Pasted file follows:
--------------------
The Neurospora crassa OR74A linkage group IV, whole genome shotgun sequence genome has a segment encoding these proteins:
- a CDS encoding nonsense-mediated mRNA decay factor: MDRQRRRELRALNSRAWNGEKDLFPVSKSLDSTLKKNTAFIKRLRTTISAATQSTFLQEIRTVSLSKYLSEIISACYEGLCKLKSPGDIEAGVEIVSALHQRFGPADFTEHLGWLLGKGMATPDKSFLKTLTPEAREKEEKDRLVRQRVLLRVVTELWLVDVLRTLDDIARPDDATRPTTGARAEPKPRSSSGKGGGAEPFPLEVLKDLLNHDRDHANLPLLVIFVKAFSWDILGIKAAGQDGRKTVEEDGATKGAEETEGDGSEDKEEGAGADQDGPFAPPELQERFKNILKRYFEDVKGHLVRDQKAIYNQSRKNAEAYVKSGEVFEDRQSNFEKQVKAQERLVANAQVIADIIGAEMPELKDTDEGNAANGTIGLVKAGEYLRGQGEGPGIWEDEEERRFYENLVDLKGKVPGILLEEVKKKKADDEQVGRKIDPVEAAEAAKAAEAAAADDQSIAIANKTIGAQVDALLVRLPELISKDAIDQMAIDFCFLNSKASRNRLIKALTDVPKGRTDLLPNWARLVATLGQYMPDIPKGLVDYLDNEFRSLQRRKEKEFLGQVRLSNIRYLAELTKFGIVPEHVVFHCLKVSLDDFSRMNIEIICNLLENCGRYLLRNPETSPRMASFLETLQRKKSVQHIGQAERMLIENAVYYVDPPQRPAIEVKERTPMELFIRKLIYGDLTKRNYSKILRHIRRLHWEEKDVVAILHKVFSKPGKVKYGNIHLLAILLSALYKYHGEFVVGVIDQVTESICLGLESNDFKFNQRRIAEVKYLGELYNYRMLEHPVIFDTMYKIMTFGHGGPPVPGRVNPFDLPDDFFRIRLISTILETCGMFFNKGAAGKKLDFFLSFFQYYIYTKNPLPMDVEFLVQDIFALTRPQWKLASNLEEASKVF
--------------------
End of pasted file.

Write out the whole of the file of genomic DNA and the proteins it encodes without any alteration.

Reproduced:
The Neurospora crassa OR74A linkage group IV, whole genome shotgun sequence genome has a segment encoding these proteins:
- a CDS encoding nonsense-mediated mRNA decay factor: MDRQRRRELRALNSRAWNGEKDLFPVSKSLDSTLKKNTAFIKRLRTTISAATQSTFLQEIRTVSLSKYLSEIISACYEGLCKLKSPGDIEAGVEIVSALHQRFGPADFTEHLGWLLGKGMATPDKSFLKTLTPEAREKEEKDRLVRQRVLLRVVTELWLVDVLRTLDDIARPDDATRPTTGARAEPKPRSSSGKGGGAEPFPLEVLKDLLNHDRDHANLPLLVIFVKAFSWDILGIKAAGQDGRKTVEEDGATKGAEETEGDGSEDKEEGAGADQDGPFAPPELQERFKNILKRYFEDVKGHLVRDQKAIYNQSRKNAEAYVKSGEVFEDRQSNFEKQVKAQERLVANAQVIADIIGAEMPELKDTDEGNAANGTIGLVKAGEYLRGQGEGPGIWEDEEERRFYENLVDLKGKVPGILLEEVKKKKADDEQVGRKIDPVEAAEAAKAAEAAAADDQSIAIANKTIGAQVDALLVRLPELISKDAIDQMAIDFCFLNSKASRNRLIKALTDVPKGRTDLLPNWARLVATLGQYMPDIPKGLVDYLDNEFRSLQRRKEKEFLGQVRLSNIRYLAELTKFGIVPEHVVFHCLKVSLDDFSRMNIEIICNLLENCGRYLLRNPETSPRMASFLETLQRKKSVQHIGQAERMLIENAVYYVDPPQRPAIEVKERTPMELFIRKLIYGDLTKRNYSKILRHIRRLHWEEKDVVAILHKVFSKPGKVKYGNIHLLAILLSALYKYHGEFVVGVIDQVTESICLGLESNDFKFNQRRIAEVKYLGELYNYRMLEHPVIFDTMYKIMTFGHGGPPVPGRVNPFDLPDDFFRIRLISTILETCGMFFNKGAAGKKLDFFLSFFQYYIYTKNPLPMDVEFLVQDIFALTRPQWKLASNLEEASKVF